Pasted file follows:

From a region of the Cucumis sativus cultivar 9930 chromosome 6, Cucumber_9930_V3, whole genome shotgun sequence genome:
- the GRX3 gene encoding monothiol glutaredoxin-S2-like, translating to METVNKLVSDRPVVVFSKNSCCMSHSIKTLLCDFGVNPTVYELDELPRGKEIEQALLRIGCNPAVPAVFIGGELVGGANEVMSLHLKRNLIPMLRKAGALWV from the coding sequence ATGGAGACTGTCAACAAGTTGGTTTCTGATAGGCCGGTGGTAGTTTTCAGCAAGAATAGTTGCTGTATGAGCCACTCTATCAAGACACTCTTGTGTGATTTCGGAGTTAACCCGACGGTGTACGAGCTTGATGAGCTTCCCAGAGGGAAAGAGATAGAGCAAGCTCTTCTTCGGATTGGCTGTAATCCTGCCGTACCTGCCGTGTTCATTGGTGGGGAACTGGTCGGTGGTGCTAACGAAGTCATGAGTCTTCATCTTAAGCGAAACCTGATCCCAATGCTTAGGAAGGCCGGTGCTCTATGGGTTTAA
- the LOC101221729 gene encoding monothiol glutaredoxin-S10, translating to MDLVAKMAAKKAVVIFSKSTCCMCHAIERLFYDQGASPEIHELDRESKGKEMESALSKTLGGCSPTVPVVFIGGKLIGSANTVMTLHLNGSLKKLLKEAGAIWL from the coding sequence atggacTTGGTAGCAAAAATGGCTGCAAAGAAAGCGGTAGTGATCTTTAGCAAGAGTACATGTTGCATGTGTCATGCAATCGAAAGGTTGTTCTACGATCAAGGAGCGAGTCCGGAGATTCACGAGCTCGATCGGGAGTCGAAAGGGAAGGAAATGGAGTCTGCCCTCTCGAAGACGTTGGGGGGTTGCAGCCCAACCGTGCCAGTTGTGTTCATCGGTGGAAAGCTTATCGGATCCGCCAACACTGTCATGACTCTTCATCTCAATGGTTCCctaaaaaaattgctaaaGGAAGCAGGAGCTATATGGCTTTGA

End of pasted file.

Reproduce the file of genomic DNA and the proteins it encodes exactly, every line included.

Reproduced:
From a region of the Cucumis sativus cultivar 9930 chromosome 6, Cucumber_9930_V3, whole genome shotgun sequence genome:
- the GRX3 gene encoding monothiol glutaredoxin-S2-like, translating to METVNKLVSDRPVVVFSKNSCCMSHSIKTLLCDFGVNPTVYELDELPRGKEIEQALLRIGCNPAVPAVFIGGELVGGANEVMSLHLKRNLIPMLRKAGALWV from the coding sequence ATGGAGACTGTCAACAAGTTGGTTTCTGATAGGCCGGTGGTAGTTTTCAGCAAGAATAGTTGCTGTATGAGCCACTCTATCAAGACACTCTTGTGTGATTTCGGAGTTAACCCGACGGTGTACGAGCTTGATGAGCTTCCCAGAGGGAAAGAGATAGAGCAAGCTCTTCTTCGGATTGGCTGTAATCCTGCCGTACCTGCCGTGTTCATTGGTGGGGAACTGGTCGGTGGTGCTAACGAAGTCATGAGTCTTCATCTTAAGCGAAACCTGATCCCAATGCTTAGGAAGGCCGGTGCTCTATGGGTTTAA
- the LOC101221729 gene encoding monothiol glutaredoxin-S10, translating to MDLVAKMAAKKAVVIFSKSTCCMCHAIERLFYDQGASPEIHELDRESKGKEMESALSKTLGGCSPTVPVVFIGGKLIGSANTVMTLHLNGSLKKLLKEAGAIWL from the coding sequence atggacTTGGTAGCAAAAATGGCTGCAAAGAAAGCGGTAGTGATCTTTAGCAAGAGTACATGTTGCATGTGTCATGCAATCGAAAGGTTGTTCTACGATCAAGGAGCGAGTCCGGAGATTCACGAGCTCGATCGGGAGTCGAAAGGGAAGGAAATGGAGTCTGCCCTCTCGAAGACGTTGGGGGGTTGCAGCCCAACCGTGCCAGTTGTGTTCATCGGTGGAAAGCTTATCGGATCCGCCAACACTGTCATGACTCTTCATCTCAATGGTTCCctaaaaaaattgctaaaGGAAGCAGGAGCTATATGGCTTTGA